New research shows that blue eyes in people originated between 6,000 and 10,000 years ago with one single common ancestor.
Originally, it was boring, brown-eyed-only world out there for early humans, said Professor Hans Eiberg from the University of Copenhagen Department of Cellular and Molecular Medicine. Blue eyes started with a mutation that affected the OCA2 gene, the gene that controls the “P protein” that controls the melanin that give color to our eyes, hair and skin.
The mutation was not on the OCA2 gene directly, but rather on an adjacent, related gene. It created a switch that affected production of melanin in the iris of the eye. With this genetic “switch” set to off, melatonin is limited and brown eyes are “diluted” to blue.
So what about green or amber or other eye colors? They can also all be explained by differences in the amount of melanin the iris, and there’s considerable genetic diversity behind variations in brown eye color. But blue-eyed people show very little variation in the melanin in their eyes, and that’s all related to the one mutated gene.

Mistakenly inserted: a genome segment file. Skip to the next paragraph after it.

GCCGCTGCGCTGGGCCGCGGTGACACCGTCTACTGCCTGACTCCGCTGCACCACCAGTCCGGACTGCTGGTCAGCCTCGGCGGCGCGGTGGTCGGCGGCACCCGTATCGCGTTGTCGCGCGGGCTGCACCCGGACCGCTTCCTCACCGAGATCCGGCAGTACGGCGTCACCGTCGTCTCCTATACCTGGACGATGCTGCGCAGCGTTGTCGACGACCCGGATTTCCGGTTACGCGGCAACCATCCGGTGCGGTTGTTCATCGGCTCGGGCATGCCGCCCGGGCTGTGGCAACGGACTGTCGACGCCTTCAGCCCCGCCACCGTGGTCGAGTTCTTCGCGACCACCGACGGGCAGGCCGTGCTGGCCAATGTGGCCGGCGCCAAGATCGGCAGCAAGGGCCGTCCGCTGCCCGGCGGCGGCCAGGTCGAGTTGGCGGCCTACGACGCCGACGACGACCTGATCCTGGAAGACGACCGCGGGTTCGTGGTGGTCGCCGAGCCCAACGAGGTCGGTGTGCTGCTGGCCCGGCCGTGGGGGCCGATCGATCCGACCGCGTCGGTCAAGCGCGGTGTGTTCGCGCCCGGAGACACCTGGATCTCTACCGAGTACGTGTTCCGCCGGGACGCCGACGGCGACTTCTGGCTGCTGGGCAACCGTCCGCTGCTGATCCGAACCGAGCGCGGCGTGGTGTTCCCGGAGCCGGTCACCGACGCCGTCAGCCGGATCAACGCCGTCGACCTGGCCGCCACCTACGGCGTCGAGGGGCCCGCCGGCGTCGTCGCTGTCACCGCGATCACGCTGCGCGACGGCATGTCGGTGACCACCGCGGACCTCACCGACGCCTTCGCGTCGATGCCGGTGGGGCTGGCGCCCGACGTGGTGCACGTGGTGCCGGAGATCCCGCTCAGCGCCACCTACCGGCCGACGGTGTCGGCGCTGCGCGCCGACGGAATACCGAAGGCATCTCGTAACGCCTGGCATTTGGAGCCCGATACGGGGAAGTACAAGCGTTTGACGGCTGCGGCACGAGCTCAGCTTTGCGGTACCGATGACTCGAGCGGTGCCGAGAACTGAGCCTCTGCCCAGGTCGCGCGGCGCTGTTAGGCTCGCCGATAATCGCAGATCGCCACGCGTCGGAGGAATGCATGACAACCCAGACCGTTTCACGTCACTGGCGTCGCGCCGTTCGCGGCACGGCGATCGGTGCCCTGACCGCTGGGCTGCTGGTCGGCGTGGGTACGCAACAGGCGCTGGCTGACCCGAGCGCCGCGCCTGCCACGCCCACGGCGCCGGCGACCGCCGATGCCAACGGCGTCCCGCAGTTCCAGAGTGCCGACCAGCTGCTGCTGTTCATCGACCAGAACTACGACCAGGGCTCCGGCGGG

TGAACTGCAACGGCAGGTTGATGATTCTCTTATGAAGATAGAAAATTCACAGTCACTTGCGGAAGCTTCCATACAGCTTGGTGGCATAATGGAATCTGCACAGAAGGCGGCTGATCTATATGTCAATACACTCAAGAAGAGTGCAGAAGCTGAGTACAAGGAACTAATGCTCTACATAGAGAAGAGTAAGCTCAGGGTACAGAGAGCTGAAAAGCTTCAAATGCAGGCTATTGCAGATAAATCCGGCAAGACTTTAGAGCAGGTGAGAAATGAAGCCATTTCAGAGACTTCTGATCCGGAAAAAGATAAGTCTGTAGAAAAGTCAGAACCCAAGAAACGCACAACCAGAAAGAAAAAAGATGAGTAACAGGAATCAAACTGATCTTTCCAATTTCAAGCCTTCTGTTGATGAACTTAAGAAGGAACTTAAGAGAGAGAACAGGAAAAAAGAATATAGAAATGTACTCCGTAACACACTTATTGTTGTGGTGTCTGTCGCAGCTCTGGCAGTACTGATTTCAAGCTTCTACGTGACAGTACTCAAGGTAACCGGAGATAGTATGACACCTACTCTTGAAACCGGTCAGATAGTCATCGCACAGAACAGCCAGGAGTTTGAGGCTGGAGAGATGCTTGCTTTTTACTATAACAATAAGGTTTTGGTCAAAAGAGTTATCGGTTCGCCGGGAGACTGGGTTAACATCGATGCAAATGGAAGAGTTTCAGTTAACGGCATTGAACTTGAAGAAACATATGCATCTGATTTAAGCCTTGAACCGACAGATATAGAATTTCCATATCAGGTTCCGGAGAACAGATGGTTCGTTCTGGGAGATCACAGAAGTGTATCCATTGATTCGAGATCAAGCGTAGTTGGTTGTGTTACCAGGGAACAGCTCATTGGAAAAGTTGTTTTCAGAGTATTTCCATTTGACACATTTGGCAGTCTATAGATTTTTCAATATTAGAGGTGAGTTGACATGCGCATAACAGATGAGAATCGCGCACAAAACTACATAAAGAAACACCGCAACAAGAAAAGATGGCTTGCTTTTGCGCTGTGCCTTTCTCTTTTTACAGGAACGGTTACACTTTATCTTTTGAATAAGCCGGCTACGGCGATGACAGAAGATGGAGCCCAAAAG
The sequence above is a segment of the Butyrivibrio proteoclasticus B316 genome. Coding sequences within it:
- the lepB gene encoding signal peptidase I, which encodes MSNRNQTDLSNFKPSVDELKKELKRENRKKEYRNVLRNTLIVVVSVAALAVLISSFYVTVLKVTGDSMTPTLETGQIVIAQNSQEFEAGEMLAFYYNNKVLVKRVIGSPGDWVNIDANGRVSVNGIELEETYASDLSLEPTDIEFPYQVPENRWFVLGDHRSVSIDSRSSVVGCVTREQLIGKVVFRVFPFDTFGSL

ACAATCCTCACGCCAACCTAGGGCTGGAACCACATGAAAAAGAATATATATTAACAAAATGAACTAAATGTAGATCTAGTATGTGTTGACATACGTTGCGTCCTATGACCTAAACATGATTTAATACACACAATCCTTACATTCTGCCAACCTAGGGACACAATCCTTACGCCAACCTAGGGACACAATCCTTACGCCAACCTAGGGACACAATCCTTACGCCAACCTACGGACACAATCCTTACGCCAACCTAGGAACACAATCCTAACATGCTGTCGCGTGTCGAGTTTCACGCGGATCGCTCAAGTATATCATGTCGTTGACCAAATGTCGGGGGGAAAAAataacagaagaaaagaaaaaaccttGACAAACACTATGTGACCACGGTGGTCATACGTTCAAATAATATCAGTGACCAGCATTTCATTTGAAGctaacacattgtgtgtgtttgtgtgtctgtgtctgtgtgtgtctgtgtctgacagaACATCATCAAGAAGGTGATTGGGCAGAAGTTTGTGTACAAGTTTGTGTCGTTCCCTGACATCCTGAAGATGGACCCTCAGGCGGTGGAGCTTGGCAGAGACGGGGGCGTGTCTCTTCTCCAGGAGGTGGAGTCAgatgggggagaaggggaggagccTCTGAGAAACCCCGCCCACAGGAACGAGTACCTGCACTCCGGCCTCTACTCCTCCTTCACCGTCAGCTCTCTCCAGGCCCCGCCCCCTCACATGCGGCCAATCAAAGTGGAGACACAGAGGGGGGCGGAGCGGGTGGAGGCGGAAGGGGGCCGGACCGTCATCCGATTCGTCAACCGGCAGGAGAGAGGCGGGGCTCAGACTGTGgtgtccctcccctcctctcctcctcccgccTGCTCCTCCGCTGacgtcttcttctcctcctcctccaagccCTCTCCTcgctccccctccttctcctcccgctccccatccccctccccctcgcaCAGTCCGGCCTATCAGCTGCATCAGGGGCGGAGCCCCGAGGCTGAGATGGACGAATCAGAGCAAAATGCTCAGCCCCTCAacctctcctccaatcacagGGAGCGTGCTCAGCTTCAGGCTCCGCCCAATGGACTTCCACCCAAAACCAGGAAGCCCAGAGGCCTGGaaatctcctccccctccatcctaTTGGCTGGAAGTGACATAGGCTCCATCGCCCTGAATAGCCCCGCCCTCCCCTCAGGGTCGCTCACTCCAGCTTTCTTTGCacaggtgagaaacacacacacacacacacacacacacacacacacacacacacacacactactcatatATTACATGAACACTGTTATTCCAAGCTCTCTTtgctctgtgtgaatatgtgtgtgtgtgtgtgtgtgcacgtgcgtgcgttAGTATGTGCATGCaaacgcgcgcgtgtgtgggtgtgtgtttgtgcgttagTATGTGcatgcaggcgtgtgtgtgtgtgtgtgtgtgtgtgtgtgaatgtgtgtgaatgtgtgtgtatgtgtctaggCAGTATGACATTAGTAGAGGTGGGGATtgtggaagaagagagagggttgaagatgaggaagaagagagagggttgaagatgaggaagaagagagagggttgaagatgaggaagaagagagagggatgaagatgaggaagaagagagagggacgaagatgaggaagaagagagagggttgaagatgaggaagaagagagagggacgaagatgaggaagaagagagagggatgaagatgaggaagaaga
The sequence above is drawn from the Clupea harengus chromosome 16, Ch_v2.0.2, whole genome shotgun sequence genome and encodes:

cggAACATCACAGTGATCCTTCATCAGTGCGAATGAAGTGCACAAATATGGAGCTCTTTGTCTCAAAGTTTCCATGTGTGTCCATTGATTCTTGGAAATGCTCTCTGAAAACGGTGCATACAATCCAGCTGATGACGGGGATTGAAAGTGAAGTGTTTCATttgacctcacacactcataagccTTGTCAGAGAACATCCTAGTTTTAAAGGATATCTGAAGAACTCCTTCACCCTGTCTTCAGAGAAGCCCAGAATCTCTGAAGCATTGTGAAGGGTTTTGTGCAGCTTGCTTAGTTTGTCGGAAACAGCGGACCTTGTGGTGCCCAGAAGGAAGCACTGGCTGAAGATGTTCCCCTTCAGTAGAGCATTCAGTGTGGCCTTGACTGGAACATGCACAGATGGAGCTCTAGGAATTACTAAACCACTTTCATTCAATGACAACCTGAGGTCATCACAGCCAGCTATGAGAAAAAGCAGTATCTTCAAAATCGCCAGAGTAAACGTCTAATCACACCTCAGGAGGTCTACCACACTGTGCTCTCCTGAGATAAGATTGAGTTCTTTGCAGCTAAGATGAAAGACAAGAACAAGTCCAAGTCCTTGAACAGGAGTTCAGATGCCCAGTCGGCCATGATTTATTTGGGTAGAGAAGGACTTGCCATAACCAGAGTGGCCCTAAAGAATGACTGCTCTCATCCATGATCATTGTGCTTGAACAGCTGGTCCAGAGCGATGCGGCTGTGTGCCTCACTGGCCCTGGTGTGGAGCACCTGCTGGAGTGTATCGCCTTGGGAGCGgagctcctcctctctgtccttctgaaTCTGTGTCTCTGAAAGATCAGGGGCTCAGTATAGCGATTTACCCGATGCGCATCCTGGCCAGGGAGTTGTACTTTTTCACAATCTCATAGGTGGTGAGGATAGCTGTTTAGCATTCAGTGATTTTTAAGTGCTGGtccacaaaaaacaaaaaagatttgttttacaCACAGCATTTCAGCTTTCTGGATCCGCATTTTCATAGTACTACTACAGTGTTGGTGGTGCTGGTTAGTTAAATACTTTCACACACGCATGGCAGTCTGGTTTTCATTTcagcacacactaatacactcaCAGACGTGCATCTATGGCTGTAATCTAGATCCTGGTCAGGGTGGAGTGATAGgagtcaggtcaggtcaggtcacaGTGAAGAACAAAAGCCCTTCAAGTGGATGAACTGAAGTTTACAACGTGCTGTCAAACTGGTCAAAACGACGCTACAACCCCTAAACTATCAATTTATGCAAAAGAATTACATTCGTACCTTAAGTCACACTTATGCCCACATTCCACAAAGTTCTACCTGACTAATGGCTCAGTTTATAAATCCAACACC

“From this we can conclude that all blue-eyed individuals are linked to the same ancestor,” says Professor Eiberg. “They have all inherited the same switch at exactly the same spot in their DNA.”
Eiberg and his team studied the eyes and genes of people in Jordan, Denmark and Turkey as part of their research. Eiberg has been studying the topic since 1996, when he first concluded that the OCA2 gene was related to eye color.
Eye color is neither a beneficial or harmful mutation, Eiberg said. Instead “it simply shows that nature is constantly shuffling the human genome, creating a genetic cocktail of human chromosomes and trying out different changes as it does so.”